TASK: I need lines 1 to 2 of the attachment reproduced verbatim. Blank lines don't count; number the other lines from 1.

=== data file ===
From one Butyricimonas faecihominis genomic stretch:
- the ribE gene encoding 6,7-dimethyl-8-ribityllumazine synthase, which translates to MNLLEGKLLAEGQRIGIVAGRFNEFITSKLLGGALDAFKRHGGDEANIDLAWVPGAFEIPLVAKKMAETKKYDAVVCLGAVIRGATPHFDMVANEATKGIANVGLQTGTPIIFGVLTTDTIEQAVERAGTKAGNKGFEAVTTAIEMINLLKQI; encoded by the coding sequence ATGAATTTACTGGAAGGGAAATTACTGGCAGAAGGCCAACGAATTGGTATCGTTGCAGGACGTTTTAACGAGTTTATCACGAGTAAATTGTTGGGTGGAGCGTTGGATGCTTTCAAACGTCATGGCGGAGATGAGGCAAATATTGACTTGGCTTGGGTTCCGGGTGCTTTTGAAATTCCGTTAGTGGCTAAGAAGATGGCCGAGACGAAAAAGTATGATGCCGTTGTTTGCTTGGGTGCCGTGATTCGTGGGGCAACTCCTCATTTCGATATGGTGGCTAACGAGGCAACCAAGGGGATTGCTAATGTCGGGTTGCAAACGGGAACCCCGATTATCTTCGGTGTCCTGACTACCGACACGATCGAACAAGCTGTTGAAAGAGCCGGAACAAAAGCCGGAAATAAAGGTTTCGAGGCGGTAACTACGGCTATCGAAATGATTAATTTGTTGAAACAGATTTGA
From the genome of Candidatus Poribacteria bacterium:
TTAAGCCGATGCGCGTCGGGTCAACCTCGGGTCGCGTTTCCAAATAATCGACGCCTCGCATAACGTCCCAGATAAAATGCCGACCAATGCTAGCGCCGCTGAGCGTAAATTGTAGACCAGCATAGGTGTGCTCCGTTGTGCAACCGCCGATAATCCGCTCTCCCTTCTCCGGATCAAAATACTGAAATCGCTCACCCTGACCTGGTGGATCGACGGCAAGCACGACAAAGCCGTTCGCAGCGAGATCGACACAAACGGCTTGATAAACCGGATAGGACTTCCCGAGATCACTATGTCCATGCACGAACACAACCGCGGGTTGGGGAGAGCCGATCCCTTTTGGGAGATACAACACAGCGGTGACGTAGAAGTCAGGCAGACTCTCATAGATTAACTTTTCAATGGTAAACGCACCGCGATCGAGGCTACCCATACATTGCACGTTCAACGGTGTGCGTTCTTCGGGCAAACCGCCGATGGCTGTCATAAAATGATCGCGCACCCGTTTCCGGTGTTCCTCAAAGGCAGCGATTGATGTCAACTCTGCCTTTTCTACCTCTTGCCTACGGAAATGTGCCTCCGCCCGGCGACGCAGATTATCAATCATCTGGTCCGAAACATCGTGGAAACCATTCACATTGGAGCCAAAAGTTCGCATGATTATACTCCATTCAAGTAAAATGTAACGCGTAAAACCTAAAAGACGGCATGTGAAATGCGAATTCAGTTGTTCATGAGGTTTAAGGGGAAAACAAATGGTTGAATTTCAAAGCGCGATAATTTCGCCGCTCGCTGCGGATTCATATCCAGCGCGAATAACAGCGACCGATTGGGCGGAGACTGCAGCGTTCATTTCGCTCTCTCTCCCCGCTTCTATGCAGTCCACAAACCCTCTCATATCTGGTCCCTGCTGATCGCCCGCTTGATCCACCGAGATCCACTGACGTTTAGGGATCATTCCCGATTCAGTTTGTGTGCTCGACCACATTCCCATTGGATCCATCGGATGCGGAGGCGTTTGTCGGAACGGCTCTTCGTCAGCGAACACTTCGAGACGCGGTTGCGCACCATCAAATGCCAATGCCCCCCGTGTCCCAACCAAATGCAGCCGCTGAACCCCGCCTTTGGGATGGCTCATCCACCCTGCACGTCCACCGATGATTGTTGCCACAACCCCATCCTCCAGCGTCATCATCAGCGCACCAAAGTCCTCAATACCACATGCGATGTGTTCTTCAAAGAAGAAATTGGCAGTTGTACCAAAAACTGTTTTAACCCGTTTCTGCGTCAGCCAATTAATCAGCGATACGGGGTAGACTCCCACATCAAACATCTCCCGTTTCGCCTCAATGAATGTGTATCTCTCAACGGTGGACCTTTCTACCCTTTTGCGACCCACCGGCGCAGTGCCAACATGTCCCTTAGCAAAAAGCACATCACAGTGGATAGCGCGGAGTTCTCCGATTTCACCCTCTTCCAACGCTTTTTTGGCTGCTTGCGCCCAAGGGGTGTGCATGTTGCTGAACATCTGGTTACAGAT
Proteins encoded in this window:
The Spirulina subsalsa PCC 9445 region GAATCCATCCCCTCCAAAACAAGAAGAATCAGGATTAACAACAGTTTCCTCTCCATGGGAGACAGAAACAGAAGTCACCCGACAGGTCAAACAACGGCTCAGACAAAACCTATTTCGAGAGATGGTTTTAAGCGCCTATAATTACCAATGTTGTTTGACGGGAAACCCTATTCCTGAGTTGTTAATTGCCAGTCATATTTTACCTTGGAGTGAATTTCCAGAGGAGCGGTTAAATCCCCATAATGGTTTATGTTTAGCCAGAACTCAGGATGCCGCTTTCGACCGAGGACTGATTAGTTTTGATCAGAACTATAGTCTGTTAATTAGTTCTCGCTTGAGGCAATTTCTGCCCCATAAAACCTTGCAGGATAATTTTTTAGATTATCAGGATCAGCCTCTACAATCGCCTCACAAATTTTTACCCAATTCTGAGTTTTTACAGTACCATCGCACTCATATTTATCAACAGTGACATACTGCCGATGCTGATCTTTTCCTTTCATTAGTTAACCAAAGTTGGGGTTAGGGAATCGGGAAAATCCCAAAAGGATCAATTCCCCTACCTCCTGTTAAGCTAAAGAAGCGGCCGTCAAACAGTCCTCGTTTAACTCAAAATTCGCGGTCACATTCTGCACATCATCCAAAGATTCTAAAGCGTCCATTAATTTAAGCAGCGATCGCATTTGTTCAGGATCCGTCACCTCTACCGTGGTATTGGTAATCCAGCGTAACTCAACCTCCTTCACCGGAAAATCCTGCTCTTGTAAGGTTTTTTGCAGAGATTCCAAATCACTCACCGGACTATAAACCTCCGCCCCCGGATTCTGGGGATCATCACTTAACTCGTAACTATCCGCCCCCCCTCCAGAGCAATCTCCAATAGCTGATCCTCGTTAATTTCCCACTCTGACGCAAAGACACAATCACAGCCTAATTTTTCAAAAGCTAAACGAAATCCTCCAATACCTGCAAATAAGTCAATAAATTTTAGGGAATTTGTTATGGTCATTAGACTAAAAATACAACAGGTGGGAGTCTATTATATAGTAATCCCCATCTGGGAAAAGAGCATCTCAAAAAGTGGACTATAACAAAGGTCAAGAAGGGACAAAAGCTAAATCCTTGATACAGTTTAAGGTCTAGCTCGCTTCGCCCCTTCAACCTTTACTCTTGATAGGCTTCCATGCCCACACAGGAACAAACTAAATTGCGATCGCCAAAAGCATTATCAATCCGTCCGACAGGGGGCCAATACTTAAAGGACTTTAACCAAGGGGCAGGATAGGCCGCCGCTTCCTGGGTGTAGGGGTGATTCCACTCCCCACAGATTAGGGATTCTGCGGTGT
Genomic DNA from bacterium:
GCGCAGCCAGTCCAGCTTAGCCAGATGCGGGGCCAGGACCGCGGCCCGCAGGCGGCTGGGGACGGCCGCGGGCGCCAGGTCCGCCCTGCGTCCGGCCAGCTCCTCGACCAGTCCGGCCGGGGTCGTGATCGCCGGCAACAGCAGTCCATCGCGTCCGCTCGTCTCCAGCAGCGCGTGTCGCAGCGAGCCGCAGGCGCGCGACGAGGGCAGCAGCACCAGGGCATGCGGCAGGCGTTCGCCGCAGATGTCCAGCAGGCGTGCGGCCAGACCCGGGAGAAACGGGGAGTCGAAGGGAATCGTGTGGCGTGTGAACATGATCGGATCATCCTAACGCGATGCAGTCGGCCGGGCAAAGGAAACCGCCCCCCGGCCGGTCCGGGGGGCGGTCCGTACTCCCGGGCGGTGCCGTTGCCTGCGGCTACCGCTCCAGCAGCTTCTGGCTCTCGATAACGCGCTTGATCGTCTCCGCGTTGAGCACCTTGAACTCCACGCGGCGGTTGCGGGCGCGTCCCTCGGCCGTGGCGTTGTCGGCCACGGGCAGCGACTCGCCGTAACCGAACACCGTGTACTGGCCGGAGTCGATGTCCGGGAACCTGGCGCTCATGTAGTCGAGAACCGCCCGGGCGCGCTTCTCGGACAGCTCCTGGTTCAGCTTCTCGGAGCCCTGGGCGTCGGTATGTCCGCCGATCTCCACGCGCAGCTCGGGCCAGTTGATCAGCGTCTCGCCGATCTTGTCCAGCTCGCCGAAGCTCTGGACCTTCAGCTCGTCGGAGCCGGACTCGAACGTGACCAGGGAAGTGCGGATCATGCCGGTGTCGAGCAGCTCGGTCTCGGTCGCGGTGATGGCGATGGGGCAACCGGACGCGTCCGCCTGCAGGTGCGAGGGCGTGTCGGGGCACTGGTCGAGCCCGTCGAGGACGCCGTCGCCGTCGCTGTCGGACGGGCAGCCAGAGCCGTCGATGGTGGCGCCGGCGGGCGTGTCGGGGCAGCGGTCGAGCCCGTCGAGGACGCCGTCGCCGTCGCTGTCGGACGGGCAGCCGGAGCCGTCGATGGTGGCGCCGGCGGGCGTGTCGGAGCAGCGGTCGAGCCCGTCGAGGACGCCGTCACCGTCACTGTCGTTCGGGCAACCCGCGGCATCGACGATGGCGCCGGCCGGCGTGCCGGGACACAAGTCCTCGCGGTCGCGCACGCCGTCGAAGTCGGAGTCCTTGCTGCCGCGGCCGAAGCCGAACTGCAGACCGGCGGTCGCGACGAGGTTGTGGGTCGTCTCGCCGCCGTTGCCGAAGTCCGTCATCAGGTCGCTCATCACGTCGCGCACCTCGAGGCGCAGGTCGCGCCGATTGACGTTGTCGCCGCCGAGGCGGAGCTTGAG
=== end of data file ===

From one Butyricimonas faecihominis genomic stretch:
- the ribE gene encoding 6,7-dimethyl-8-ribityllumazine synthase, which translates to MNLLEGKLLAEGQRIGIVAGRFNEFITSKLLGGALDAFKRHGGDEANIDLAWVPGAFEIPLVAKKMAETKKYDAVVCLGAVIRGATPHFDMVANEATKGIANVGLQTGTPIIFGVLTTDTIEQAVERAGTKAGNKGFEAVTTAIEMINLLKQI; encoded by the coding sequence ATGAATTTACTGGAAGGGAAATTACTGGCAGAAGGCCAACGAATTGGTATCGTTGCAGGACGTTTTAACGAGTTTATCACGAGTAAATTGTTGGGTGGAGCGTTGGATGCTTTCAAACGTCATGGCGGAGATGAGGCAAATATTGACTTGGCTTGGGTTCCGGGTGCTTTTGAAATTCCGTTAGTGGCTAAGAAGATGGCCGAGACGAAAAAGTATGATGCCGTTGTTTGCTTGGGTGCCGTGATTCGTGGGGCAACTCCTCATTTCGATATGGTGGCTAACGAGGCAACCAAGGGGATTGCTAATGTCGGGTTGCAAACGGGAACCCCGATTATCTTCGGTGTCCTGACTACCGACACGATCGAACAAGCTGTTGAAAGAGCCGGAACAAAAGCCGGAAATAAAGGTTTCGAGGCGGTAACTACGGCTATCGAAATGATTAATTTGTTGAAACAGATTTGA